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Fred E. Zweig

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About Fred E. Zweig

  • Rank
    Advanced Member
  • Birthday 12/10/1949

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  • Location
    Tucson, Arizona
  • Interests
    Handworked metal in all its aspects. I love the process of creation even more than the finished product.
  1. These are created by butt soldering the pieces together with high temp solder (brazing). You will note a solder seam on some examples. I own a few of these in my collection. Some are geometric and others are landscape scenes. Metalsmiths call this technique "marriage of metals". Fred
  2. Elisa, I am glad that you were able to post the images from the workshop and to share your experiences. My students will be working mostly with iron base and we will also explore the inlay of wire. This is a 5 day workshop that I am teaching and hope they will fully develope an understanding of the process. We will be rusting the iron and then blackening it after we do the encriustation of the softer metal. I will share the results as well. I am also exploring a finer form of nunome zogan with a narrower tagane and closer lines. I hope to be able to teach this many more times. Fred
  3. Elisa, We look forward to hearing about your workshop and seeing images. I am currently preparing for my workshop in Southern California in the Summer. Best, Fred
  4. Elisa, Your nunome zogan workshop is occuring soon. Please take pictures and post them for us to view. I suspect what you have to offer will be well received. Best of luck! Fred
  5. I would love to see a discussion about the different chisels used in nunome zogan. I have always used a chisel just like the one Elisa is using and at a slight angle to the base metal. Cross hatching in three directions. Each successive direction using slightly lighter blows. I know that there is a more delicate method in which chisel with more acute angles is used and the chisel is held perpendicular to the base metal. I believe a lighter blow is required to make the cuts in the metal. I would love to hear folks opinions on this. I would also like to hear about the thickness of metal us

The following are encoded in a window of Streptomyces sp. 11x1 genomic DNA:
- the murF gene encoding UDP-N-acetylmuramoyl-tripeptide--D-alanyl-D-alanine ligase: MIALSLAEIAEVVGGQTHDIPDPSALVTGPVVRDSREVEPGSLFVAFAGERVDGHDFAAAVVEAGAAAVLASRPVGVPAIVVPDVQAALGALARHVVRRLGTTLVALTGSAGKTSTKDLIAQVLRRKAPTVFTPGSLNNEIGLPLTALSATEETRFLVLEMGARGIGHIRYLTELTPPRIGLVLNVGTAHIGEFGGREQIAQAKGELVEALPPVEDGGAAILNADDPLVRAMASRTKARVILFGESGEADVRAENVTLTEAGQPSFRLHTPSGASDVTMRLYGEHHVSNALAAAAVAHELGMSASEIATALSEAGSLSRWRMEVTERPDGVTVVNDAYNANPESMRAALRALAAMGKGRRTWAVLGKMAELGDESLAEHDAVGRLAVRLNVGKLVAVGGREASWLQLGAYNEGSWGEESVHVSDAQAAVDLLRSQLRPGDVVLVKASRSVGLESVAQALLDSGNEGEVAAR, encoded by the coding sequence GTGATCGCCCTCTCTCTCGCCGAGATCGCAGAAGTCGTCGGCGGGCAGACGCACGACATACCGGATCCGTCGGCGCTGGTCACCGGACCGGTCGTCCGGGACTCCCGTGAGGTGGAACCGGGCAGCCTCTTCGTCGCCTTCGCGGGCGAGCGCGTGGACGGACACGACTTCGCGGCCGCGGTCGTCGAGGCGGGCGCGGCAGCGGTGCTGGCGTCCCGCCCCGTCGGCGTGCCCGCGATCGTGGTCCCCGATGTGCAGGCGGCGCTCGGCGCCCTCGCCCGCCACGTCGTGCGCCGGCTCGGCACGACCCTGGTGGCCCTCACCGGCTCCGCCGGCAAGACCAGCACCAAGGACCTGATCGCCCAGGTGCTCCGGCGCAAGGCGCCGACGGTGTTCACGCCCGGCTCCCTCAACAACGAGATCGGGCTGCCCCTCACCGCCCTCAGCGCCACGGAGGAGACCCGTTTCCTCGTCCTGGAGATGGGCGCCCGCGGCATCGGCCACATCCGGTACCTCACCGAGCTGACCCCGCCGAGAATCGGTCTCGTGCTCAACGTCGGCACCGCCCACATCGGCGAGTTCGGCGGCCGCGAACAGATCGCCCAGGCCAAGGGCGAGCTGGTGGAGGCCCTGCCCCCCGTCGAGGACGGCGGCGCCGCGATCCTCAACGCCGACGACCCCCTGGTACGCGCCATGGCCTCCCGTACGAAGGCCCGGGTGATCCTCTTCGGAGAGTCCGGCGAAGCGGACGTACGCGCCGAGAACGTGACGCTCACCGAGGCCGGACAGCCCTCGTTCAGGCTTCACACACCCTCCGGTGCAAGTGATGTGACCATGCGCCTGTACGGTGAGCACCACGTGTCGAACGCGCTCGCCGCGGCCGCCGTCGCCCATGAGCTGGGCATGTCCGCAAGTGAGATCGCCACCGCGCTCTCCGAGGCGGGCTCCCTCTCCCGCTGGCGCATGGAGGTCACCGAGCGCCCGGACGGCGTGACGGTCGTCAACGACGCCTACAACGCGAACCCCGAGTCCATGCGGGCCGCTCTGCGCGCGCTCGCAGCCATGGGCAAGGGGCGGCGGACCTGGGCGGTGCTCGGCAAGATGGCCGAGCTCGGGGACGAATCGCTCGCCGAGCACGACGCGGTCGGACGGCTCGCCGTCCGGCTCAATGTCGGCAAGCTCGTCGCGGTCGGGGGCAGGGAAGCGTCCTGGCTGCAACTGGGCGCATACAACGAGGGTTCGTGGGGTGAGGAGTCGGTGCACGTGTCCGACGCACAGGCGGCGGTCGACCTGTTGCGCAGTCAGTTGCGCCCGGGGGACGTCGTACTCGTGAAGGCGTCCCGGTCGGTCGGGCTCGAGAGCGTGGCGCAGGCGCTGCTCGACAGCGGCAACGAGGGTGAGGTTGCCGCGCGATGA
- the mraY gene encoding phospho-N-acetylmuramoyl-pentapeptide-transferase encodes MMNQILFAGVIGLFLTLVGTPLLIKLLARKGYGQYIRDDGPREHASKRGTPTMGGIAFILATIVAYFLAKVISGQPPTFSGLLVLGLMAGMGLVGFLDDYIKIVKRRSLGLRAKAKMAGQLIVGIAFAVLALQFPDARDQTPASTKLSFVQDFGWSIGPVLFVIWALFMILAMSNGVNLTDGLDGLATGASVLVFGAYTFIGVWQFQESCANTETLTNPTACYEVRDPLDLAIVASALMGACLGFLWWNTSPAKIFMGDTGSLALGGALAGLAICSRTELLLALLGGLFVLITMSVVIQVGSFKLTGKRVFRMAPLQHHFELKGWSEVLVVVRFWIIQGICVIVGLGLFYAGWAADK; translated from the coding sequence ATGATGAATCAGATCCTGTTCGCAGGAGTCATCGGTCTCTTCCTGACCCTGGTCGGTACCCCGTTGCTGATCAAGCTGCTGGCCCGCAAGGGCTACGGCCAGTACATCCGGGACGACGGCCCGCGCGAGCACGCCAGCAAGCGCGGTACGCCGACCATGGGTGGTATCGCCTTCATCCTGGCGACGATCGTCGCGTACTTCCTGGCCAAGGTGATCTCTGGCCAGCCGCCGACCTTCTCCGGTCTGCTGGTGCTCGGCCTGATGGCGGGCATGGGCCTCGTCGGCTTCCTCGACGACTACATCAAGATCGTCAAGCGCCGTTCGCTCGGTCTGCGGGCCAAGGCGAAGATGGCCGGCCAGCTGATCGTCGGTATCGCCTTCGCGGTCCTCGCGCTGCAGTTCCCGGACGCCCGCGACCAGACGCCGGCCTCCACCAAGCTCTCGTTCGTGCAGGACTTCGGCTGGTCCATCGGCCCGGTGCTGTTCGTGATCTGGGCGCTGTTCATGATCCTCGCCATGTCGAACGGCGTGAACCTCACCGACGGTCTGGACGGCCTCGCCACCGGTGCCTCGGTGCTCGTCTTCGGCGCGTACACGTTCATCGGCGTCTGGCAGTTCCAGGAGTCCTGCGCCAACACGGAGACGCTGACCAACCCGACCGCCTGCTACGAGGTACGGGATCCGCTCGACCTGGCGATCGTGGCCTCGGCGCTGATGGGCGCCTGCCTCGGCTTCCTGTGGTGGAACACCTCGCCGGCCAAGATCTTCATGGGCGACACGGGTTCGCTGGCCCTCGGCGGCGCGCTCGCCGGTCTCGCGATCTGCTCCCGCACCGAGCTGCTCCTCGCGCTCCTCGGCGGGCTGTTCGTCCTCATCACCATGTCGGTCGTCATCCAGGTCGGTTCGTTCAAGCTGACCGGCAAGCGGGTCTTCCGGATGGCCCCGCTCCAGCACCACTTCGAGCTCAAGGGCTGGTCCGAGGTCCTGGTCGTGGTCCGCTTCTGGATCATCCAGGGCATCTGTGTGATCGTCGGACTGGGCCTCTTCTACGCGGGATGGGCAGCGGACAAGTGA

6. Here is a the link to Comokin website with the hammers. http://translate.goo...kae_cW7yD5JdZ1w and tagane http://translate.googleusercontent.com/translate_c?depth=1&hl=en&rurl=translate.google.com&sl=ja&tl=en&u=http://www.comokin.co.jp/shopbrand/004/X/&usg=ALkJrhgYdt5Kv8AfiarRi7a8S3DVHmzLHw I have seen clearer images of their printed catalog and do not recall where. Fred
  7. Elisa, Tevel has yet to get up a website. This is his mailing address and phone number. Allcraft Jewelry Supply Co 135 W 29th St # 205 New York, NY 10001 (212) 279-7077 Allcraft has several sizes of the hammer and tagane blanks. None of the blue tipped ones yet. He is asking me to advise him what he should order to have on hand. I will have to email him and make requests. Komokin has been sending what they think will sell. I ordered from them over 10 years ago and I had an English copy of their catalog. I believe they now spell their name with a C and no longer a K. I mailed th
  8. Elisa, Here is the link to the Ando video. This is the man who taught my teacher. I use these steps for the Uchidashi in my work. I blend a bit of Western and Japanesese techniques in my work.
  9. Elisa, I have used O1 & H1 steel stock to make the chisel used for Nunome Zogan as well as a mystery steel stock. All preformed well on iron base. All tools require periodic sharpening and I use a hard arkansas stone. I have heard others who use the new diamond honing strips to sharpen their tools. I have not used them yet though I may since I have ordered the blue tipped tagane blanks from Komokin in Japan. I am told that those are HSS and need to be stoned to shape and are not intended to be filed. When Ando taught at the University of California at Fullerton in the late 70's t
  10. One of my students posted images and comments on the workshop that I last taught. I believe the most difficult is teaching how to shape and sharpen the tagane. http://lynetteandrea...-damascene.html She posted some examples from my personal collection of historic japanese work. Fred
  11. Komokin in Japan can supply tagane blanks in both the softer grade steel and hardened HSS. The softer blanks are tipped with red paint and the HSS with blue. Tevel Herbstman of Allcraft in New York has some of the red tipped tagane for sale along with hammers and other traditional Japanese tools. Fred
  12. Hi Elisa and all, It has been some time since I have visited the forum and was thrilled to see this topic pop up here. I have been studying and now teaching the process of Nunome Zogan to willing students. I will gladly post whatever I can to help this discussion. Elisa, I believe I saw a listing for a workshop you are teaching in this process. I hope we might be able to share information to further the interest in this process. Did you learn from Satsuo Ando? I am currently reasearching a writting about a workshop taught by Ando during the late 1970s at the Univesity of California at Fu
  13. Thanks for the tutorial Jim. It is interesting to see you combine old and new techniques to get the results you seek. Best, Fred
  14. So glad that you decided to post images of your exquisite work..... Thanks, Fred
  15. I make no judgement on the rim. I suspect you intended it to be irregular and I think it adds interest to the design. Well executed and the patina is splendid. Congratulations Jim! Fred
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